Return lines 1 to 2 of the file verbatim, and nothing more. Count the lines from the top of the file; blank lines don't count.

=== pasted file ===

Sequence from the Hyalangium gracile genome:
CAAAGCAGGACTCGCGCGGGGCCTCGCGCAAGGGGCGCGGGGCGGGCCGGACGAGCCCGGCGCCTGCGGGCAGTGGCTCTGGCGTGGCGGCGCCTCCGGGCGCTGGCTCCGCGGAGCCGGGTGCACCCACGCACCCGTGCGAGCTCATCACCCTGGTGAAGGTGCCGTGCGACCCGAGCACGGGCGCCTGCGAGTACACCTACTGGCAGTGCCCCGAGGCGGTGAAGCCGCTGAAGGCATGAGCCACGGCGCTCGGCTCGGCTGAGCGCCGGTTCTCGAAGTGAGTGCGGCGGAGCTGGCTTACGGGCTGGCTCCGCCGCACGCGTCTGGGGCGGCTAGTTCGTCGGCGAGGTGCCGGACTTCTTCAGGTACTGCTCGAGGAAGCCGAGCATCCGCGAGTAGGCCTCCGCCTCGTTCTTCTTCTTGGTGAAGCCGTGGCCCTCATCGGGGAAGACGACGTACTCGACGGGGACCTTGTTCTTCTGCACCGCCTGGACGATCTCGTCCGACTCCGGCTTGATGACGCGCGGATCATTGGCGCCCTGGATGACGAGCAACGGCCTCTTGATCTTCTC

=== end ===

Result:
Sequence from the Hyalangium gracile genome:
CAAAGCAGGACTCGCGCGGGGCCTCGCGCAAGGGGCGCGGGGCGGGCCGGACGAGCCCGGCGCCTGCGGGCAGTGGCTCTGGCGTGGCGGCGCCTCCGGGCGCTGGCTCCGCGGAGCCGGGTGCACCCACGCACCCGTGCGAGCTCATCACCCTGGTGAAGGTGCCGTGCGACCCGAGCACGGGCGCCTGCGAGTACACCTACTGGCAGTGCCCCGAGGCGGTGAAGCCGCTGAAGGCATGAGCCACGGCGCTCGGCTCGGCTGAGCGCCGGTTCTCGAAGTGAGTGCGGCGGAGCTGGCTTACGGGCTGGCTCCGCCGCACGCGTCTGGGGCGGCTAGTTCGTCGGCGAGGTGCCGGACTTCTTCAGGTACTGCTCGAGGAAGCCGAGCATCCGCGAGTAGGCCTCCGCCTCGTTCTTCTTCTTGGTGAAGCCGTGGCCCTCATCGGGGAAGACGACGTACTCGACGGGGACCTTGTTCTTCTGCACCGCCTGGACGATCTCGTCCGACTCCGGCTTGATGACGCGCGGATCATTGGCGCCCTGGATGACGAGCAACGGCCTCTTGATCTTCTC